HISTORY OF TIKOLOSHE
In the 1980-ies, on a farm in north-central Namibia, Paul Goldbach met Paulo Cashinga, a skilled woodcarver from the Kavango region. Paul first encountered root carving in South America, but when he witnessed Cashinga carving a traditional Springbok out of a tree trunk, he was so impressed that he decided to try out a business idea with him. In his spare time Paul managed the startup, while Paulo Cashinga carved an amazing and fascinating variety of Namibian fauna mainly from the roots of Mustard tree, Tamboti and Ironwood. Unfortunately, Paulo Cashinga passed away in 2012, but his characteristic root carved sculptures continue to decorate house and homes, nationally and abroad. The original team of eight carvers changed in recent years and now consists of five woodworkers, named Johannes Lirunga, Lino Kativa, Lipenda Kambinda, Ndingi Ndumba and Nanda David. These talented craftsmen share the late Paulo Cashingas skill, vision, and ability to carve from gnarled, curved roots and are since the early years the core of Tikoloshe, fascinating the visitors again and again with matchless, almost animated Namibian animal sculptures. Additional three saleswomen and two people in the administration, complete the team.
Paul was born in Hessen, Germany in 1947. As a young man, he was trained as a Furrier at his father͛s business in Hann. Muenden. In 1970 he emigrated to South West Africa (now Namibia), but returned to Germany two years later to obtain the master degree at the Frankfurt Meister Schule. Yet after experiencing the Dark Continent, Paul already was infected by the Africa Virus, and he quickly came back to Namibia in 1975. This time driving across Africa with three friends in two old German Army DKW-Jeeps. After settling in Namibia, Paul subsequently grew tired of his trade, which was nailing him down in Windhoek. So he started a job as a construction fitter.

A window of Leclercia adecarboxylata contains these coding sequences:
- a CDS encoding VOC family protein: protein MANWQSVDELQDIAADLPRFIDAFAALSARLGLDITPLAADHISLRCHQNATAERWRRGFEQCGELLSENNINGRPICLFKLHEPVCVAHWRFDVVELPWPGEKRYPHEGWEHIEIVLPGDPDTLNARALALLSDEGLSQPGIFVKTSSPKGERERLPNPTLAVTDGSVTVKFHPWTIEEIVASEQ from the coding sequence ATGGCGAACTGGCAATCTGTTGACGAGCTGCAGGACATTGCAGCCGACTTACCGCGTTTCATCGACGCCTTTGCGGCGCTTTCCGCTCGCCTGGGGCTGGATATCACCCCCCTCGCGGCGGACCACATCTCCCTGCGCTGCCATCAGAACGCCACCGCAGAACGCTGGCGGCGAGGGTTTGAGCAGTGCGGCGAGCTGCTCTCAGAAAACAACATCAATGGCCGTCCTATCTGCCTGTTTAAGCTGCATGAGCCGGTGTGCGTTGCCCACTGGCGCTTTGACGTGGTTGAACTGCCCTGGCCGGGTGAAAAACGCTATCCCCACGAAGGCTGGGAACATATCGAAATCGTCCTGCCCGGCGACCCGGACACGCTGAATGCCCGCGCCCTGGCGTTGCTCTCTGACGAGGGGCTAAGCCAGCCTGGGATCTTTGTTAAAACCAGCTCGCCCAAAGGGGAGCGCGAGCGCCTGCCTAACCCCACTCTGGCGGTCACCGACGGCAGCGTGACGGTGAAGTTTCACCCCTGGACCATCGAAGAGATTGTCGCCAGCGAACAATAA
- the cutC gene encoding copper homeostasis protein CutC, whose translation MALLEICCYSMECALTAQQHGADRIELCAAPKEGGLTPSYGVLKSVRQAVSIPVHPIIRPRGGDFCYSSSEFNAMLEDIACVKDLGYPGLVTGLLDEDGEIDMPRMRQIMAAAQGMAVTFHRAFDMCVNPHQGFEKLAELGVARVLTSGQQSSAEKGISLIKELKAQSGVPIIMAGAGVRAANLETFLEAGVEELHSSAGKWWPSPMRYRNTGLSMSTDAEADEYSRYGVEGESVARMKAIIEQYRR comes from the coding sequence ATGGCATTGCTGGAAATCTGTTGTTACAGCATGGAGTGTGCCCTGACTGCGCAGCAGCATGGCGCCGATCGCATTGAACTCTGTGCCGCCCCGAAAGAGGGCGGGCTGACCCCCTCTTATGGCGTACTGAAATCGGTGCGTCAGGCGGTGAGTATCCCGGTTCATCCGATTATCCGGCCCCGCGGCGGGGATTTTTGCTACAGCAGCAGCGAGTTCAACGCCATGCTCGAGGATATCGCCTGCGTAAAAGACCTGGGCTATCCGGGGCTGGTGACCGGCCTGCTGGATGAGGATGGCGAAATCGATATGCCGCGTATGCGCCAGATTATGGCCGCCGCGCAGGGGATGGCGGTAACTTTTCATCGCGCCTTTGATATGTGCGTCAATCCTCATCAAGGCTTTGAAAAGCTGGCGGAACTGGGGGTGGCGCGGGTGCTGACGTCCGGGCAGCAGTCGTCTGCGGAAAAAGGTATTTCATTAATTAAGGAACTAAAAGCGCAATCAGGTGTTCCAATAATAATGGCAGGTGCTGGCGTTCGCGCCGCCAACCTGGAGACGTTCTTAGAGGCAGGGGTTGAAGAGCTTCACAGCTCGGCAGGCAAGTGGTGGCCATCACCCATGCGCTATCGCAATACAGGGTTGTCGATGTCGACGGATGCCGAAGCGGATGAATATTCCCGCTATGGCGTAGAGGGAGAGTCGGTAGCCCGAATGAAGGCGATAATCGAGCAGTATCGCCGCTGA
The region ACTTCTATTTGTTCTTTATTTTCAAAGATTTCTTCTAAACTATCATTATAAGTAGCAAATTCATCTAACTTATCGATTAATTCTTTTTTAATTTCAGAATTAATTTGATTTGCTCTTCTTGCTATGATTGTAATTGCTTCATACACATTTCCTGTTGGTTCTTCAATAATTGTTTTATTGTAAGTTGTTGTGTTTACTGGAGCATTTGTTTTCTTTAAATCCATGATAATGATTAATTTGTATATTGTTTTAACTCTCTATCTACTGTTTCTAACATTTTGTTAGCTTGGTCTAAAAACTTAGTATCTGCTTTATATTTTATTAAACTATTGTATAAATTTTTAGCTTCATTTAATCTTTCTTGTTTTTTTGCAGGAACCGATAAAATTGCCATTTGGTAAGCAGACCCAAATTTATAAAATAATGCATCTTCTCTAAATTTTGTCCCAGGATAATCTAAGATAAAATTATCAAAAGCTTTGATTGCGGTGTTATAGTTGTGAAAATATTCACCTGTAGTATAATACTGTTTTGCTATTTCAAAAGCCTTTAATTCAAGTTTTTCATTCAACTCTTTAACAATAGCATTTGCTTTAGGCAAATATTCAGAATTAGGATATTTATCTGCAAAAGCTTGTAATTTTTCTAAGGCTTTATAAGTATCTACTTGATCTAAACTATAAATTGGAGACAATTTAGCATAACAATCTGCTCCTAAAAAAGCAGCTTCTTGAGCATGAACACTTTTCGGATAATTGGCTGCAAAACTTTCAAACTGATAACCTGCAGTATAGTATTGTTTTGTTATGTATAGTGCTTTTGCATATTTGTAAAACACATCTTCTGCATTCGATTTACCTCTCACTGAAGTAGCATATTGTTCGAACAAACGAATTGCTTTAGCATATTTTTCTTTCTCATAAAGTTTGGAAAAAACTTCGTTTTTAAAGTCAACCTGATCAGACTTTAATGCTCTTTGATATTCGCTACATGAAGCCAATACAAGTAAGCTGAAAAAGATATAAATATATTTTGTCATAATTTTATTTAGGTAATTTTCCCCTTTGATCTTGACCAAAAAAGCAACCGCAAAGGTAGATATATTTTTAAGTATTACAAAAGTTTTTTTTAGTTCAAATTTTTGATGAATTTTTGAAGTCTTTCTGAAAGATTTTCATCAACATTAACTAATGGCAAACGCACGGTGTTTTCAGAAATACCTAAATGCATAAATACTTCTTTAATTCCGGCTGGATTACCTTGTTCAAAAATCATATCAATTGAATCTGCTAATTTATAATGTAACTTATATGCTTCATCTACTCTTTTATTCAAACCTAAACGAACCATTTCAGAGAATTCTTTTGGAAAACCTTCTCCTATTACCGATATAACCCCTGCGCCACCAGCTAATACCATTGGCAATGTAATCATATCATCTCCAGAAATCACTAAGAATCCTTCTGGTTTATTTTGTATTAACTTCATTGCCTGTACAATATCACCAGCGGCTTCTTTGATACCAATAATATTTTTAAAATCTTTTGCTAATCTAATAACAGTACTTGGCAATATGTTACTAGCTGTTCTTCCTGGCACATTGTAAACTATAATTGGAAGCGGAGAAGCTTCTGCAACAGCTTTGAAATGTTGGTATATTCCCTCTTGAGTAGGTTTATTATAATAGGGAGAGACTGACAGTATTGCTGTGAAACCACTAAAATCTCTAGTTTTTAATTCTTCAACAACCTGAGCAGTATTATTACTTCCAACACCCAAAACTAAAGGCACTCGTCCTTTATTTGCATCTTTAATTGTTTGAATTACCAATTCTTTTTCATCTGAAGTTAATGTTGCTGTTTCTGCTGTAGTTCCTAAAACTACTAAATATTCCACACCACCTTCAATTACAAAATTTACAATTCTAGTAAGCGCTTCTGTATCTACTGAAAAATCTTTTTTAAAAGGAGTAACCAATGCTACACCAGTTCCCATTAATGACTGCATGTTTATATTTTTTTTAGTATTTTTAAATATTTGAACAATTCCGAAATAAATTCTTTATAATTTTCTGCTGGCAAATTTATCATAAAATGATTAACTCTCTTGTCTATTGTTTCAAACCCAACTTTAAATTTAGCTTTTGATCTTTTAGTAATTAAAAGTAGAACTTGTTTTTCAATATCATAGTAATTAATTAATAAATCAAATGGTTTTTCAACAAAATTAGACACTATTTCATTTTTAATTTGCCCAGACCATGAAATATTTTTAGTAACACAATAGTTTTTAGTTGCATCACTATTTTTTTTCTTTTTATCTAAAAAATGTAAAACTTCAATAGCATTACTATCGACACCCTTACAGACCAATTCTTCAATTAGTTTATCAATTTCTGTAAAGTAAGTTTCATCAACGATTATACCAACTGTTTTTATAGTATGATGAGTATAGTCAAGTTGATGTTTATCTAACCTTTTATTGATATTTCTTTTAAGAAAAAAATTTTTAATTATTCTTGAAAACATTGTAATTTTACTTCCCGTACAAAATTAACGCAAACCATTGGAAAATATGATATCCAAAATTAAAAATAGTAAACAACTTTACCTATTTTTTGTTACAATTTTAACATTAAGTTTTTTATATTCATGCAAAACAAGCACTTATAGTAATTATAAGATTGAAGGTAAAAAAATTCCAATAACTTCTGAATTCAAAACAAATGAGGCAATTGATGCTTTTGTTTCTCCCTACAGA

During the following years of 1976 – 1981, Paul embarked on many different journeys through Africa, North America and South America. While in South America, Paul was greatly inspired by the work of Augustin Rivas, a famous artist. One of his large exponates (Jesus at the cross) belongs to the collection of the Vatican in Rome. Today he is a well-known Shaman from Iquitos, in the Amazon region of Peru. Paul purchased over twenty big sculptures of Rivas͛ renowned root wood carvings and had them shipped to Germany (where the last ones are still offered for sale). Due to a recession in Namibia, Paul eventually ran out of work as a fitter. Therefore he decided to try and work as a farm manager. While running the farm he met Paulo Cashinga, the foreman and a skilled Kavango wood carver. With Rivas͛ works from the Amazon still on his mind, Paul and Paulo began working together to develop the traditional Kavango carving into their own unique Namibian root carving style. In 1995, after several years as a farm manager and following the successful arrival of Namibian independence, Paul Goldbach officially opened his own wood carving business and later on a curio shop in Omaruru. Although he never intended to become an entrepreneur, after more than twenty years of running his enterprise Tikoloshe Afrika, Paul finally found his peace of mind in the heart of Namibia.